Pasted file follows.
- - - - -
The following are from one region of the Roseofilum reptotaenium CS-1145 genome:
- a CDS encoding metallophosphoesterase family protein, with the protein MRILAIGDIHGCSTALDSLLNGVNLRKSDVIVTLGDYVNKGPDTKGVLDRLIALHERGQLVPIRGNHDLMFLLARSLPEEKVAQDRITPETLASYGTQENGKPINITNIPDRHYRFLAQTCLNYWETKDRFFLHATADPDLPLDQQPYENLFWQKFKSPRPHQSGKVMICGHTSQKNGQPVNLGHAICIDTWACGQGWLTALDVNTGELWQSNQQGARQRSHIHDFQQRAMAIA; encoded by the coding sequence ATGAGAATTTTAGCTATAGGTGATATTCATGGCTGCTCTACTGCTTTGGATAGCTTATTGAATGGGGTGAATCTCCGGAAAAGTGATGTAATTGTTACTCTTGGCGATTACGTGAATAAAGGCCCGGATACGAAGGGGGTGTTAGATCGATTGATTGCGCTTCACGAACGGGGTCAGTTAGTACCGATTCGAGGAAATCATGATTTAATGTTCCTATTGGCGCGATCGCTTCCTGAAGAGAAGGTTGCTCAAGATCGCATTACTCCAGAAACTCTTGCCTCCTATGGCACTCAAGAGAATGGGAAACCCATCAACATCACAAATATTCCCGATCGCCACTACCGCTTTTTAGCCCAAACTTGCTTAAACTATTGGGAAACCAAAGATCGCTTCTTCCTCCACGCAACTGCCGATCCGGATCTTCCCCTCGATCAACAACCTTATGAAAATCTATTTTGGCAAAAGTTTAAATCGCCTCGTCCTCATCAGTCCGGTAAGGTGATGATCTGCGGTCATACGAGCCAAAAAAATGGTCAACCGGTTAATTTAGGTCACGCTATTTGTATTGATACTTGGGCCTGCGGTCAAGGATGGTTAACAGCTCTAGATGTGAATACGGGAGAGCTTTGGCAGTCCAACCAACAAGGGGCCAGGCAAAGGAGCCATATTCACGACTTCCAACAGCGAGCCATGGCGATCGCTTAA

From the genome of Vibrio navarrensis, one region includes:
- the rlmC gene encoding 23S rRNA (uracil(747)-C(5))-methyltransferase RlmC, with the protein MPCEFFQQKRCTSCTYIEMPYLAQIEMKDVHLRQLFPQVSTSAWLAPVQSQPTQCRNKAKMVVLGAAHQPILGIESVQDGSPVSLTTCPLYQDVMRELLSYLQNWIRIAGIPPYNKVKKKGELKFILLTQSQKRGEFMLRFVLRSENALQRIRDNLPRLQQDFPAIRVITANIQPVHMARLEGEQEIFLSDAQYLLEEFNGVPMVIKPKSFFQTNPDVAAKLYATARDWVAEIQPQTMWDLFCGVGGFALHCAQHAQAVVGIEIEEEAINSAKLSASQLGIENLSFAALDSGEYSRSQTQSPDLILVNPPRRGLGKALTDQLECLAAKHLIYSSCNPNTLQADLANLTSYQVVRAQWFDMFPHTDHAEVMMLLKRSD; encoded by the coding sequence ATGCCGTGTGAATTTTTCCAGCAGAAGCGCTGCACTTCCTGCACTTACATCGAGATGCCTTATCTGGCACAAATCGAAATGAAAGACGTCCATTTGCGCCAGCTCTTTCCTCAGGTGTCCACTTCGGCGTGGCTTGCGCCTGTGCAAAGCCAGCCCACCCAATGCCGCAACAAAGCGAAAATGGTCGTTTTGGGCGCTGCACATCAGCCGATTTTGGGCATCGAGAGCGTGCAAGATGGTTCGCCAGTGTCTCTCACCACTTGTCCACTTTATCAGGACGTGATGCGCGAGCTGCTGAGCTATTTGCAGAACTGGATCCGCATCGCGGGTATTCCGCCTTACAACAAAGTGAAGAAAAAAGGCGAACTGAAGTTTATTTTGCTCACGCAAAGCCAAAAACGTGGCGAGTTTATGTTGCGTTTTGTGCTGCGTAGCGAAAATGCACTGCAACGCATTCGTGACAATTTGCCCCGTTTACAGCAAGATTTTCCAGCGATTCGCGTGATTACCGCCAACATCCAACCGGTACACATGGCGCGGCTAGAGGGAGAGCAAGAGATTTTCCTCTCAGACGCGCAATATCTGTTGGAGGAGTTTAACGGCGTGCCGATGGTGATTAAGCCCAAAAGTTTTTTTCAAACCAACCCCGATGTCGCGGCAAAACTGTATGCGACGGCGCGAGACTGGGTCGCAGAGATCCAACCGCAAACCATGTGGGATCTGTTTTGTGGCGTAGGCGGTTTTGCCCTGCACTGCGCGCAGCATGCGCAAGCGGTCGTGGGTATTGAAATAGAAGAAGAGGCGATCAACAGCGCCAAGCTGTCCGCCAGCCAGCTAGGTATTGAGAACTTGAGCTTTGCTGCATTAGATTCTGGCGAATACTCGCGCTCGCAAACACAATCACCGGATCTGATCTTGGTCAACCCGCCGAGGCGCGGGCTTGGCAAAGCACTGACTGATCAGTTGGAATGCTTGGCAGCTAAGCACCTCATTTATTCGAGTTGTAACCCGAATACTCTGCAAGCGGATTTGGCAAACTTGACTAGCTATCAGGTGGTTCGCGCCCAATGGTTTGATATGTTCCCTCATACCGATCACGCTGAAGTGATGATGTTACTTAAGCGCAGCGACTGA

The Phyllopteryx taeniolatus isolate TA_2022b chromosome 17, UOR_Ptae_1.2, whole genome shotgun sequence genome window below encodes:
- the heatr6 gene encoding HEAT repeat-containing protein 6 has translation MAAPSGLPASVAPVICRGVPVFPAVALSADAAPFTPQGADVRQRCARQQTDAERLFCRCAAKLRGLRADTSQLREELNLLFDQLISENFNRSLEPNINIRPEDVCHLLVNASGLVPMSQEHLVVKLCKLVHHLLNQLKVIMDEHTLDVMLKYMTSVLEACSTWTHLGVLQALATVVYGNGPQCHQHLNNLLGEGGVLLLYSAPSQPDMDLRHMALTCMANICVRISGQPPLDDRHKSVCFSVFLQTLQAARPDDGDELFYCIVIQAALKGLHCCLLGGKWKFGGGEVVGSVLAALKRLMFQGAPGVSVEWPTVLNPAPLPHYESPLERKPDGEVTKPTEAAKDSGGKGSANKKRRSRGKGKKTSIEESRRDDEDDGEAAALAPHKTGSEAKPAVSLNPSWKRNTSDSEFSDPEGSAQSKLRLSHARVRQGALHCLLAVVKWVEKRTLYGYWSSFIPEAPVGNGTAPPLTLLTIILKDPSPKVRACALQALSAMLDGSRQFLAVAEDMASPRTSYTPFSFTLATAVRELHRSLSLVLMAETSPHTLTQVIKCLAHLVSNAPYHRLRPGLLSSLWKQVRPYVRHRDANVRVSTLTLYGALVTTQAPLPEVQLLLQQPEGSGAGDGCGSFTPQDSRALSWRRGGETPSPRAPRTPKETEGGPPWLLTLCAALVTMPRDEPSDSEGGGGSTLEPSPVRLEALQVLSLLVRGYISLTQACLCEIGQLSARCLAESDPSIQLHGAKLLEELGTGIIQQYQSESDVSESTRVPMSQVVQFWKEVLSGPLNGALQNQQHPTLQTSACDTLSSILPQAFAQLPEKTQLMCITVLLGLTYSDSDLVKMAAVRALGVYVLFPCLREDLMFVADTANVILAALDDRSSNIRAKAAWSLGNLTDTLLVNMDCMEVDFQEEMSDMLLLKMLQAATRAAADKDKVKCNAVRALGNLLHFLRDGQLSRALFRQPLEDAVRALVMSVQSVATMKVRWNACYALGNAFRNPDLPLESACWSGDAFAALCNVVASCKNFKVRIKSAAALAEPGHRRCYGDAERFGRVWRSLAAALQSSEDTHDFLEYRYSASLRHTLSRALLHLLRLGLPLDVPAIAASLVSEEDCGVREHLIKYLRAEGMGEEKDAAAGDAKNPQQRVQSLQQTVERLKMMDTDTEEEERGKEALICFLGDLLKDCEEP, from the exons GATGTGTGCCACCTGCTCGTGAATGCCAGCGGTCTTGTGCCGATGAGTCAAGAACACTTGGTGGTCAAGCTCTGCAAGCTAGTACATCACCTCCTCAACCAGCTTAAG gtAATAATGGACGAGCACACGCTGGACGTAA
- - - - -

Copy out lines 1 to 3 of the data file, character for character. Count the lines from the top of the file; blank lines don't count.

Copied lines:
The following are from one region of the Roseofilum reptotaenium CS-1145 genome:
- a CDS encoding metallophosphoesterase family protein, with the protein MRILAIGDIHGCSTALDSLLNGVNLRKSDVIVTLGDYVNKGPDTKGVLDRLIALHERGQLVPIRGNHDLMFLLARSLPEEKVAQDRITPETLASYGTQENGKPINITNIPDRHYRFLAQTCLNYWETKDRFFLHATADPDLPLDQQPYENLFWQKFKSPRPHQSGKVMICGHTSQKNGQPVNLGHAICIDTWACGQGWLTALDVNTGELWQSNQQGARQRSHIHDFQQRAMAIA; encoded by the coding sequence ATGAGAATTTTAGCTATAGGTGATATTCATGGCTGCTCTACTGCTTTGGATAGCTTATTGAATGGGGTGAATCTCCGGAAAAGTGATGTAATTGTTACTCTTGGCGATTACGTGAATAAAGGCCCGGATACGAAGGGGGTGTTAGATCGATTGATTGCGCTTCACGAACGGGGTCAGTTAGTACCGATTCGAGGAAATCATGATTTAATGTTCCTATTGGCGCGATCGCTTCCTGAAGAGAAGGTTGCTCAAGATCGCATTACTCCAGAAACTCTTGCCTCCTATGGCACTCAAGAGAATGGGAAACCCATCAACATCACAAATATTCCCGATCGCCACTACCGCTTTTTAGCCCAAACTTGCTTAAACTATTGGGAAACCAAAGATCGCTTCTTCCTCCACGCAACTGCCGATCCGGATCTTCCCCTCGATCAACAACCTTATGAAAATCTATTTTGGCAAAAGTTTAAATCGCCTCGTCCTCATCAGTCCGGTAAGGTGATGATCTGCGGTCATACGAGCCAAAAAAATGGTCAACCGGTTAATTTAGGTCACGCTATTTGTATTGATACTTGGGCCTGCGGTCAAGGATGGTTAACAGCTCTAGATGTGAATACGGGAGAGCTTTGGCAGTCCAACCAACAAGGGGCCAGGCAAAGGAGCCATATTCACGACTTCCAACAGCGAGCCATGGCGATCGCTTAA

From the genome of Vibrio navarrensis, one region includes: